“What's your name, little one? How did you come to be in my woods all alone in the night?”
“I'm Nikita. Nikita Kryszka. My family is camped by the stream. My aunt sent me here to pick mushrooms, and...” Nikita didn't wanted to admit that she was scared. “I fell. I'm sorry -- I didn't know that anyone lived here.”
“No apologies needed. Guests are always welcome in my home, Nikita. I am Caerwyn, Wajen's humble servant.”
Nikita stared in surprise. She'd never met a priest before.
“Really?”
He chuckled, and Nikita felt her cheeks flush with embarrassment. Of course he was really a priest of Wajen. He lived in the woods and had a pet lynx, for gods' sake.
“I mean, I know you really are a priest, I just...”
“Relax, Nikita. You are hurt and confused. Please, let me tend to your wounds. Hold out your hand. Don't be scared -- this won't hurt.”
Tentatively, Nikita held out her bleeding hand. Caerwyn plucked a piece of broken glass from her palm, which did hurt a lot, but Nikita realized it was necessary. The lynx purred and rubbed against her when she gasped in pain.
Then Caerwyn chanted some strange words. He touched her hand, and the skin grew warm. Before Nikita's eyes, the wound vanished. Caerwyn fixed her ankle just as easily.
“That's amazing!”
Caerwyn smiled. “Wajen's gifts are a true miracle. Come, little Nikita. Let me take you back to your camp.”
Nikita was surprised when Caerwyn picked her up.
“You don't have to carry me. I can walk now.”
“Perhaps. But sweet, little girls should be carried whenever possible.”
True to his word, Caerwyn carried her the whole way back to the camp, with Nip the lynx padding along beside him. Everyone was amazed when they walked up to the main camp fire and Caerwyn introduced himself as a priest of Wajen. Everyone crowded around, asking questions.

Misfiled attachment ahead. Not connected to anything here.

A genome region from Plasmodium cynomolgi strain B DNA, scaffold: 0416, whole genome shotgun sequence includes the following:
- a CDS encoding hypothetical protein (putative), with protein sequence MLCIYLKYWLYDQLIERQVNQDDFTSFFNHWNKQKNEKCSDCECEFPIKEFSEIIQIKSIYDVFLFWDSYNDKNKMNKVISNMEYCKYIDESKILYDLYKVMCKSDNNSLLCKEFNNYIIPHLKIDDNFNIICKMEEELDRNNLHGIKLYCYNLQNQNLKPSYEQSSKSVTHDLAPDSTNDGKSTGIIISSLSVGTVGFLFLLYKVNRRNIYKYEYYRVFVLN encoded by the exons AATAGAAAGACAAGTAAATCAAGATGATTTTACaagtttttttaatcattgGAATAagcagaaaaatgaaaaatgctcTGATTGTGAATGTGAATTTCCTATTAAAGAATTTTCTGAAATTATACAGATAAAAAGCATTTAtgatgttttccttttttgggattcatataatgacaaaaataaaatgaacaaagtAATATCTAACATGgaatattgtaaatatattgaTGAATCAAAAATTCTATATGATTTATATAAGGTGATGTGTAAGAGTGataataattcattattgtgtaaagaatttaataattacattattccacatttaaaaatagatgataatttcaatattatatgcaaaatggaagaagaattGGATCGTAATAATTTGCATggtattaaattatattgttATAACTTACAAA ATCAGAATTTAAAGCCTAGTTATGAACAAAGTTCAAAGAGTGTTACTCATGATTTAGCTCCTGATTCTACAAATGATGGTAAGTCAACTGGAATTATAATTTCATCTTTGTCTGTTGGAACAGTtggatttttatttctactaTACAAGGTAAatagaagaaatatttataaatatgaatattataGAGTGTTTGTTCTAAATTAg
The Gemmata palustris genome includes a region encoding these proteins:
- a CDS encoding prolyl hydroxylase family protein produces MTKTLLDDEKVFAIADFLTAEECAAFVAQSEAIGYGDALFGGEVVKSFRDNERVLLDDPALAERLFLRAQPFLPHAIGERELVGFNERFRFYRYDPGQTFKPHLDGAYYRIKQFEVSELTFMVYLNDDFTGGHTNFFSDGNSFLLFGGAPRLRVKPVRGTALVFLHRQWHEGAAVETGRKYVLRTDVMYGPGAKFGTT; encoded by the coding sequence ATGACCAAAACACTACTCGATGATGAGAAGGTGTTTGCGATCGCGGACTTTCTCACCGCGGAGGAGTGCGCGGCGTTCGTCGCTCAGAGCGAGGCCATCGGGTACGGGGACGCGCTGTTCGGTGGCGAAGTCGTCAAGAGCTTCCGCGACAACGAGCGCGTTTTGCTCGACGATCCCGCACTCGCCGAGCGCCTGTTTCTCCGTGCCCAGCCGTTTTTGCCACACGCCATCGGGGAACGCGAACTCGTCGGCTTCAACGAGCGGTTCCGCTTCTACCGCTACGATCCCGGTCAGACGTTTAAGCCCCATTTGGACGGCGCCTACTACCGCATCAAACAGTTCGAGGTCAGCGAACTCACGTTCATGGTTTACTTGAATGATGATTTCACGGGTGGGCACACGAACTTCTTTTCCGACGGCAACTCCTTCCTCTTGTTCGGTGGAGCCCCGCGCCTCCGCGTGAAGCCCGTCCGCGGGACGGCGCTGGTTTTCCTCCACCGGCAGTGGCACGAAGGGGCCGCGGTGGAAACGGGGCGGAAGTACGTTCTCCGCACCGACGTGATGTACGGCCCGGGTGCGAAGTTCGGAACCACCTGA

Aunt Sophia and Uncle Carlos pushed their way through the crowd, and everyone grew silent. Carlos only stared silently at the stranger, but Aunt Sophia looked nervous.
“Nikita, there you are. What on earth were you thinking, running off like that? We've been so worried. Come here, darling.”
Aunt Sophia held out her arms, so that Caerwyn could hand Nikita over. But the priest only stared at Sophia. She let her hands fall to her sides and glanced nervously at Carlos.
“Thank you for bringing Nikita back to us, Father Caerwyn,” said Carlos. “I hope she hasn't caused you any trouble.”
Caerwyn put Nikita down beside him, but held onto her hand tightly. The lynx rubbed against her leg, purring.
“Nonsense. How could such a small child cause any trouble?”
“You'd be surprised,” said Carlos.
“Would I?”
Nikita looked up at Caerwyn in astonishment. He didn't seem to like Uncle Carlos very much.
Sophia stepped in between them. “Carlos, where are your manners? Father Caerwyn, won't you join us for dinner?”
“I'd be delighted. Perhaps I can help.”
Uncle Carlos glowered at the priest, but everyone else was amazed when he cast a spell, producing tables laden with fresh fruit, vegetables, and meats of all kind. Caerwyn plucked a juicy pear and handed it to Nikita. She'd never tasted anything so sweet. After dinner, the tables all just vanished -- there was nothing to clean up!
Caerwyn gathered all the children around him. (Nikita was very pleased when Nip settled in her lap.) He told them stories of gods and heroes. All the children listened with rapt attention. Nikita decided that she liked Caerwyn very much, and wished that she could meet more priests, if they all told stories like this. She was very sad when the night ended, and Caerwyn and Nip had to leave them.
Realizing that Carlos and Sophia were probably mad at her, Nikita hurried to her bed as soon as the kindly priest was gone. Climbing into the supply wagon, she stopped in astonishment when she felt something soft, much like Nip's fur.
They were blankets -- a whole pile of them. In the center of the pile was a thick feather pillow. Nikita wondered how they'd gotten there. She'd been with Caerwyn the whole time. Who else could have given her such a gift? But then, how had he known where she slept?
Nikita was tired, and such questions were beyond the scope of a nine year old girl. She curled up in the blankets and rested her head on the soft pillow. As she drifted off to sleep, Nikita realized that this was the best birthday she'd ever had.